Power in Flux
Likes Likes:  4
Page 1 of 2 12 LastLast
Results 1 to 10 of 14

Thread: Soyachipsí Electric FZR250

              
   
   
  1. #1
    Senior Member soyachips's Avatar
    Join Date
    Aug 2010
    Location
    Sydney, Australia
    Posts
    103
    Post Thanks / Like

    Soyachipsí Electric FZR250

    Chassis: 1989 Yamaha FZR250 2KR
    Motor: QS 273 6000W V3 hub motor
    Speed Controller: Kelly KLS7250H
    Batteries: TBD

    Top Speed: TBD
    Range: TBD

    So itís been a while but Iím at the beginning stages of my next project. Just bought the donor bike and waiting for it to be transported interstate. Also waiting for the motor to be sent down from China so in the next couple of weeks I should be able to get started. Wohoo!

  2. Likes Stevo liked this post
  3. #2
    Senior Member soyachips's Avatar
    Join Date
    Aug 2010
    Location
    Sydney, Australia
    Posts
    103
    Post Thanks / Like
    I originally thought about doing an electric cafe racer motorbike as thereís something appealing about the way they strip everything back to just the essentials and expose the way it all works but I struggled with how to make the batteries look good. In general, EV batteries donít look that good so I then changed tack and started looking a bikes with fairings so I could hide them! Iím also keen to use a hub motor to simplify the conversion and leave plenty of space for everything else. The other thing I am trying to do is make this as easy as possible to get an engineerís certificate for the conversion. I spoke to a few engineers about the project and a common theme was donít touch the brake system otherwise youíll need to do brake testing which could add another $3,000

    I had read good things about hub motors from QS Motor and they have a pretty extensive range of options. The bad thing was the hole pattern for mounting the brake rotor seemed non-standard so I thought Iíd have to use the rotor that comes with the motor which is 220mm. So some more research to find bikes that use that size rotor on the rear and fairings to hide the batteries. The other thing was using a frame that has a cradle under the engine so when I take the the engine out itís still structurally ok. Most new bikes seem to use the engine as part of the structure so that ruled out a whole lot of newer bikes. This really narrowed down the options so I finally settled on a late 80ís Yamaha FZR250 as my donor bike and proceeded to buy a swingarm and rear brake bits from a wrecker to do some prototyping.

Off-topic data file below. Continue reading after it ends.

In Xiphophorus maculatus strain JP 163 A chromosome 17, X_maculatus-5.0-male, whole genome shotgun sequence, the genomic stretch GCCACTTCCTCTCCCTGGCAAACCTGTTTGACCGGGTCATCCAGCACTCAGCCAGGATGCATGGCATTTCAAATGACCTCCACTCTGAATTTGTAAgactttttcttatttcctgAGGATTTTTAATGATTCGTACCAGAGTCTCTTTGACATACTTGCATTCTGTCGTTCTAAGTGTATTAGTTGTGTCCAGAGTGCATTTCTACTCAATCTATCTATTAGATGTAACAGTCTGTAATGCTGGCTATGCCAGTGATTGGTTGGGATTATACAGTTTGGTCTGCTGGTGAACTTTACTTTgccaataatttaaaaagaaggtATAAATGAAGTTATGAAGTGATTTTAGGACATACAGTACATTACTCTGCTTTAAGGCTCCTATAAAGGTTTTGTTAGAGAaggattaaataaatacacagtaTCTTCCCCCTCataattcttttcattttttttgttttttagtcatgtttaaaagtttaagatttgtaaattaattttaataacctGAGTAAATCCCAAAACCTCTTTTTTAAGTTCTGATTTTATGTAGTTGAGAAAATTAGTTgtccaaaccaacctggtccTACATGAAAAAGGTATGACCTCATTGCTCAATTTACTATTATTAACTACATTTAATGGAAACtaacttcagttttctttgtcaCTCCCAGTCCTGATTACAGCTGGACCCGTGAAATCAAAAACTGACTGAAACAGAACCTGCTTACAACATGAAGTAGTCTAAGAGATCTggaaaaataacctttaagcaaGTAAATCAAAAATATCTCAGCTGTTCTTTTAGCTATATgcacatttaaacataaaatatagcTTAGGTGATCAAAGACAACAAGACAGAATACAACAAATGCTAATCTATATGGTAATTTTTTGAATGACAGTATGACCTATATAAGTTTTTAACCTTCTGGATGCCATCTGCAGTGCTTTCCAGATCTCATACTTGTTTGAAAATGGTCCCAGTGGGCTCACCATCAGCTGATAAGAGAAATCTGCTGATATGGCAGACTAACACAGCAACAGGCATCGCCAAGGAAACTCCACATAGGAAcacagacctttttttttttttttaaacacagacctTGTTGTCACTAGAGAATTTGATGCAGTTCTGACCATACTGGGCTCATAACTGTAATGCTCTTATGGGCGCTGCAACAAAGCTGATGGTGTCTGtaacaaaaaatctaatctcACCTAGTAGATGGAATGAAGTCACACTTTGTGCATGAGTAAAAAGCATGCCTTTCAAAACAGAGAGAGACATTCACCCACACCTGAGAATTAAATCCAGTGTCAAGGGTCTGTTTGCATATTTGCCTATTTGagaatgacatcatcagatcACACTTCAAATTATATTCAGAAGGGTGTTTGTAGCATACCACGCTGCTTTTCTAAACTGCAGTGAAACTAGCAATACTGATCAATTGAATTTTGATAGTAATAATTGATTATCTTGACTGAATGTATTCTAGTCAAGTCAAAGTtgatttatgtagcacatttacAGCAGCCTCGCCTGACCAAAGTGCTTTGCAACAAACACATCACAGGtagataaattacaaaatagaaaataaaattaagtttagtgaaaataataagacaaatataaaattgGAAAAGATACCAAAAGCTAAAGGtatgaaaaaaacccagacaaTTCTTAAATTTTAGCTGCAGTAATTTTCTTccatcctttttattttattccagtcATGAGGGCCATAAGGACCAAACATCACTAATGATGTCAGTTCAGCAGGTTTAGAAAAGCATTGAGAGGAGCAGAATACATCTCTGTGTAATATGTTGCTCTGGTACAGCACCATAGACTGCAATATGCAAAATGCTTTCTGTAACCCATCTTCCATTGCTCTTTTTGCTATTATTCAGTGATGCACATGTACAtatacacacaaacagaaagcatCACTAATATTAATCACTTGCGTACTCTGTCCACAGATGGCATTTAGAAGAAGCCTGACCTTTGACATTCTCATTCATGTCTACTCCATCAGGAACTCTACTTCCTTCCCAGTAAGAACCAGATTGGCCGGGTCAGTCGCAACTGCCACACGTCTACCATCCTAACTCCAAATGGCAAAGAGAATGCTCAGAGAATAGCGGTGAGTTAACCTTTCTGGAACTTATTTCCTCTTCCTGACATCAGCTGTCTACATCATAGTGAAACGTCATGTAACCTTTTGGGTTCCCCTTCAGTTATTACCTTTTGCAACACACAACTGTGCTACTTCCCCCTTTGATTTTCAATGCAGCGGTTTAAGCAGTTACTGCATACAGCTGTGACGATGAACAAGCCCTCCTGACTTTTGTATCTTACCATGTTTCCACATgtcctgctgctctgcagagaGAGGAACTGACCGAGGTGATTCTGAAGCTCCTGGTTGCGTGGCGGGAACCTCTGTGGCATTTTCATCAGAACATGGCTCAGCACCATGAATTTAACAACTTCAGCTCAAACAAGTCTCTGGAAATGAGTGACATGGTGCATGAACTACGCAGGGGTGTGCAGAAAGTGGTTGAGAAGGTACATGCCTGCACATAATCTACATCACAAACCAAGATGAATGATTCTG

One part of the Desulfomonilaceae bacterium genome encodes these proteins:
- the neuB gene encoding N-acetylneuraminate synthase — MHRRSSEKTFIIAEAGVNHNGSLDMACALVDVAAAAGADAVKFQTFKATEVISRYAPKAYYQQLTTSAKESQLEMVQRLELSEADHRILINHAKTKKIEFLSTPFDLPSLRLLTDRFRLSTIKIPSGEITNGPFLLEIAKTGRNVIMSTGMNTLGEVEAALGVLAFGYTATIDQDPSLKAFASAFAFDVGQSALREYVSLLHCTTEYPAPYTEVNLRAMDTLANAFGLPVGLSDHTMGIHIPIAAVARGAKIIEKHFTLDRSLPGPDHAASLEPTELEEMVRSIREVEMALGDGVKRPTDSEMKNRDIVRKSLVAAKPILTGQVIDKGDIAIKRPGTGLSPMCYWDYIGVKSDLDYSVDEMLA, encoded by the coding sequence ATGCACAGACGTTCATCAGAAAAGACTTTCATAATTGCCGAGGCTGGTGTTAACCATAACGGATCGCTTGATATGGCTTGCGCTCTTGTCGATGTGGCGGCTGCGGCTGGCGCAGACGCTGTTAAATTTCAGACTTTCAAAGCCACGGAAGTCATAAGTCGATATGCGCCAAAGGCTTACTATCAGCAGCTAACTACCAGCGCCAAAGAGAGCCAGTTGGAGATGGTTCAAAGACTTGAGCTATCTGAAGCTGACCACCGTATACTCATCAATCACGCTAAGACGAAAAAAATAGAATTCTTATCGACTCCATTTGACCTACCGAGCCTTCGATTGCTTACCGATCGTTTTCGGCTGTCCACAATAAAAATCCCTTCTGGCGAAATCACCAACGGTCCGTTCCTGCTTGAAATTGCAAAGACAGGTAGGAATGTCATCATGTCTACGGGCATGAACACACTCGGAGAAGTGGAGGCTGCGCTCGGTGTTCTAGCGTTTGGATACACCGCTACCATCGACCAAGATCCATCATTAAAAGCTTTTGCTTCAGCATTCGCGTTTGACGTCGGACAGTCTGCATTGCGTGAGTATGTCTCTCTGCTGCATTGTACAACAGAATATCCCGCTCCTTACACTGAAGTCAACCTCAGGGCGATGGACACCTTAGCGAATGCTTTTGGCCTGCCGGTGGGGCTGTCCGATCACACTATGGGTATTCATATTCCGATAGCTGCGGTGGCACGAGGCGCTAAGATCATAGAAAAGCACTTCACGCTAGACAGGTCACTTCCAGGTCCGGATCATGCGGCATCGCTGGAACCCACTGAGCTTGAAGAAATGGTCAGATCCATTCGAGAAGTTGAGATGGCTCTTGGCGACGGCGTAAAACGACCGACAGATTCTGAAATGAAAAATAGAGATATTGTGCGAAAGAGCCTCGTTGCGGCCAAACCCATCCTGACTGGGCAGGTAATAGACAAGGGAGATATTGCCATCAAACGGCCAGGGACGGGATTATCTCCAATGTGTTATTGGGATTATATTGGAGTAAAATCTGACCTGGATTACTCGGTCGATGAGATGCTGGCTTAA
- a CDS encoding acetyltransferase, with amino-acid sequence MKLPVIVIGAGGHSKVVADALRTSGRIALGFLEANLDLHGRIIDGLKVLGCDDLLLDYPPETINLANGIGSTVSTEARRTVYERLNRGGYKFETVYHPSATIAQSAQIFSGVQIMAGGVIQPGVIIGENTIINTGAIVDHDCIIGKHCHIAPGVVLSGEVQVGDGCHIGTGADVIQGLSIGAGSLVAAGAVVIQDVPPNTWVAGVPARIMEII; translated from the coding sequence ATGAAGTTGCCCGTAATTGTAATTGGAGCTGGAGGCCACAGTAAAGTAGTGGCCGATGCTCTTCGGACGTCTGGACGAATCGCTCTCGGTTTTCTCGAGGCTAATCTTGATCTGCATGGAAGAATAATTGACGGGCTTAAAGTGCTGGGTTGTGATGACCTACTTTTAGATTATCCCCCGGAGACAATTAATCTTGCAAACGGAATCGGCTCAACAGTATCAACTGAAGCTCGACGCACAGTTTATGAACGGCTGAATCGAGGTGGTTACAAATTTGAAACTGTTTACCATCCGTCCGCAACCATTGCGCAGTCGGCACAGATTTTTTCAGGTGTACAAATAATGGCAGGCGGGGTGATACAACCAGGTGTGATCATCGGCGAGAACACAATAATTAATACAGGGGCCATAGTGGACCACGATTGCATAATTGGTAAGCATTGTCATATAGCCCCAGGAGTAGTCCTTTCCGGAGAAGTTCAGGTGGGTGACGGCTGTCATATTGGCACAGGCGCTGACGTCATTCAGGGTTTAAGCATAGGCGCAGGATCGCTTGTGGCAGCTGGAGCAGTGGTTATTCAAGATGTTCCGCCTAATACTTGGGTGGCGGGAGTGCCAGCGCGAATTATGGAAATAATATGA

Below are some photos of 3D printed custom axles to get everything fitting and the wheel centred and modifying the slots in the swingarm where the axle normally goes through into dropouts like on a push bike so I can get the motor in. On motorbikes the axle gets inserted through the swingarm into the wheel but on the QS hub motors the axle is fixed in the wheel.





    Last edited by soyachips; 3 Weeks Ago at 2227.

  4. #3
    Senior Member soyachips's Avatar
    Join Date
    Aug 2010
    Location
    Sydney, Australia
    Posts
    103
    Post Thanks / Like
    I also tested where the rear rotor would end up relative to the existing brake calliper and mounting bracket setup. In the prototype below everything looked like it was going to line up but then I realised the wheel was a bit off centre! So after fixing that, I will now have to use an adapter plate between the motor and the brake rotor to line everything up ... which means I wasnít limited to using a bike with the size of brake rotor that comes with the motor in the first place!






  5. #4
    Senior Member soyachips's Avatar
    Join Date
    Aug 2010
    Location
    Sydney, Australia
    Posts
    103
    Post Thanks / Like
    Sorry the images above are huge and having trouble working out how to resize them, any ideas? Weird but when they're bigger it's harder to see what's going on!

  6. #5
    Senior Member soyachips's Avatar